MPs Could Delay Bid To Secure Fresh Brexit Referendum

But cabinet ministers said to be "curious" about the Kyle-Wilson plan.

A bid to secure a second Brexit referendum could be delayed, amid fears there is not yet enough support for one from MPs.

Next week the Commons could be asked to vote on the so-called Kyle-Wilson amendment to Theresa May’s Brexit deal. This could see MPs support the agreement on the condition it is approved by a public vote.

But one of its promoters, Labour’s Peter Kyle, told HuffPost UK he would not table the amendment if it looked like MPs want to decisively reject the PM’s deal instead of backing his compromise plan.

Kyle said there would be a “a lot of opportunities” to put forward the amendment at another time if MPs vote to delay Brexit next week.

The Hove MP also revealed that cabinet ministers are “curious” about his plan.

Labour is now backing the amendment after the language was “sharpened” to address concerns that it could signal support for May’s deal.

Shadow Brexit secretary Sir Keir Starmer has now ruled the wording is now “100%” in line with party policy following talks with Kyle and his fellow backer Phil Wilson.

Kyle said the amendment now makes clear that its backers “withhold consent” for the withdrawal and implementation bill than will enact the deal “until is is confirmed in a public ballot”.

But despite Labour support, many Westminster observers doubt the motion has the numbers to pass the Commons as an amendment to the deal on Tuesday.

Kyle said he would wait to see if May and Attorney General Geoffrey Cox can extract concessions from the EU, and then take the temperature of the “dozens” of MPs from different parties he is in contact with before deciding whether to table the amendment on Monday.

“I’m going to get one shot at this and I want to make sure I do justice to the many, many people who are now advocating passionately for this.”

- Labour MP Peter Kyle

“If the mood of the Commons is that it wants to decisively defeat her deal again and therefore not compromise, then I will adjust accordingly,” he said.

“I’m going to get one shot at this and I want to make sure I do justice to the many, many people who are now advocating passionately for this, and for the many people who will have to speak up and lead communities through a very difficult set of discussions off the back of it.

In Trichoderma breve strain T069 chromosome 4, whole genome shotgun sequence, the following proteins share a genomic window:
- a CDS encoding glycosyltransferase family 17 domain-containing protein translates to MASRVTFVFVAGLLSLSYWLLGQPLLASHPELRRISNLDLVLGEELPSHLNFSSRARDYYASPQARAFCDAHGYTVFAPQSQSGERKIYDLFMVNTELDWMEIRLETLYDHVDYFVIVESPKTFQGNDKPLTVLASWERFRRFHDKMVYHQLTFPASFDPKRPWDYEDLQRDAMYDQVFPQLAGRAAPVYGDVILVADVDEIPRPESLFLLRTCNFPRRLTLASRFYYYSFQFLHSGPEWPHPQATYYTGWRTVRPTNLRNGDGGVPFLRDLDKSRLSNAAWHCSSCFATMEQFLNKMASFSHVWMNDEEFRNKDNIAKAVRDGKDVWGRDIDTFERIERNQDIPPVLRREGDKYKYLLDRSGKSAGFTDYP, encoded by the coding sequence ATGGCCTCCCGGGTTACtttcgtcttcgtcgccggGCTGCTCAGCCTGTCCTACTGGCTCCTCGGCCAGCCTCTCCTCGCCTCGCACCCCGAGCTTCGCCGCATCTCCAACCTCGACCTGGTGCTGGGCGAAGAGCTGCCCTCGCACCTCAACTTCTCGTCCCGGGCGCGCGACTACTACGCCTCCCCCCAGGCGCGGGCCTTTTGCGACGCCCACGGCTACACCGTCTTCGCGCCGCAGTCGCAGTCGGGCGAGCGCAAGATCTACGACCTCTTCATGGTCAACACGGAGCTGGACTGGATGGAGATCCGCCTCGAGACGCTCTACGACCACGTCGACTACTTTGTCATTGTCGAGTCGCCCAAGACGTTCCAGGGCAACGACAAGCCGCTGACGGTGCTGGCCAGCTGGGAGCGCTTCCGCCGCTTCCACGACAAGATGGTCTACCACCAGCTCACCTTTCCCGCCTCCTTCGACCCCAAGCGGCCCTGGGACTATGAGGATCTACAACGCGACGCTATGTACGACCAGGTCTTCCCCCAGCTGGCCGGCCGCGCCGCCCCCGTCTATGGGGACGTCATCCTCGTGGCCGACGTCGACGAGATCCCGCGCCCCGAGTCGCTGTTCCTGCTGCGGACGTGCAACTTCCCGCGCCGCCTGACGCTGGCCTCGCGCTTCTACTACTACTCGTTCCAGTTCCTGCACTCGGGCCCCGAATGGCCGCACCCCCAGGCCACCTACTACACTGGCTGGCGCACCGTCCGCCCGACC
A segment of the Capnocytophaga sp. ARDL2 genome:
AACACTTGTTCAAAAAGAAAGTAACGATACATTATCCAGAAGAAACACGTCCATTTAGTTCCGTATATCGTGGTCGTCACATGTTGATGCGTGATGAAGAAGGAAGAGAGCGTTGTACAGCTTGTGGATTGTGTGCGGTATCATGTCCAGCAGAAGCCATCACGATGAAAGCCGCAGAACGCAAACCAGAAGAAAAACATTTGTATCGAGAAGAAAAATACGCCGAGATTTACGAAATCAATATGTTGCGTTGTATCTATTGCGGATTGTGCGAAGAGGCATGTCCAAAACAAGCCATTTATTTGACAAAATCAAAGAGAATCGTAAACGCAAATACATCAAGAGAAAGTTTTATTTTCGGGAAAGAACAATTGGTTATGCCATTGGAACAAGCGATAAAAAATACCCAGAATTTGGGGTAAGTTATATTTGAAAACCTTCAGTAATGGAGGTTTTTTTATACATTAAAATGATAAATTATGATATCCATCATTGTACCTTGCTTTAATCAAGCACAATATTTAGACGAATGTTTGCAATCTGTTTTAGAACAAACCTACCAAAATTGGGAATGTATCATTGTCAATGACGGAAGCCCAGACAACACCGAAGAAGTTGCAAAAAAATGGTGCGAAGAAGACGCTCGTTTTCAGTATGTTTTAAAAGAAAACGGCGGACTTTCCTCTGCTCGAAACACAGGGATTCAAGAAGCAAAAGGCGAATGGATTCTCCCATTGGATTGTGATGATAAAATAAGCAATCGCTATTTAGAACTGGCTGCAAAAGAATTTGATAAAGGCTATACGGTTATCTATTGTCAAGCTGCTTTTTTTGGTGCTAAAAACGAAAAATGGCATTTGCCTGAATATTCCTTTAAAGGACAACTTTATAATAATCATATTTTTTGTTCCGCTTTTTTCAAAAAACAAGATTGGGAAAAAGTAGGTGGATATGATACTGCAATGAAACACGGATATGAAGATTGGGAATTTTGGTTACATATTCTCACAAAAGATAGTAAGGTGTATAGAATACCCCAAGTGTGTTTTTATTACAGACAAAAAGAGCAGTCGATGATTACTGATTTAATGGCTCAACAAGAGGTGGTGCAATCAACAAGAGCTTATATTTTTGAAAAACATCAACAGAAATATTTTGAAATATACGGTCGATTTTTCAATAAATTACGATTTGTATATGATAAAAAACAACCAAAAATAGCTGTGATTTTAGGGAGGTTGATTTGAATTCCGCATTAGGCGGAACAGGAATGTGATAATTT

“And I don’t want to do that lightly.”

A Labour source said the party would either table or back an amendment pushing for a “public vote” next week and “continue to push for a close economic relationship as another option”, although that may also come to a head at a later stage.

With just three weeks until Brexit, Kyle said ministers also appeared open to his plan.

Kyle said he had held formal talks with cabinet ministers about the Kyle-Wilson amendment and informal talks in the Commons with May, describing their reaction as “curious”.

“All of them have responded with a whole series of questions, none of them have been dismissive, and incidentally none of them have been discourteous to me,” he said.

“All of them have been engaged in the questions this compromise provokes.”

In a speech on Friday, May however warned against a second referendum.

She said Jeremy Corbyn “now supports holding a divisive second referendum that would take the UK right back to square one”.

The PM also warned another vote could mean “we might never leave the EU at all”, which would be a “political failure” and let down more than 17m Leave voters.

“Some of the people who voted in the referendum did so for the first time in years, why should they ever bother doing so again if their decision was overturned without ever being implemented?”

In a message to Brexit-backing MPs, she said: “The only certain way to avoid it is to back the deal the Government has secured with the EU on Tuesday.

“Let’s get it done.”


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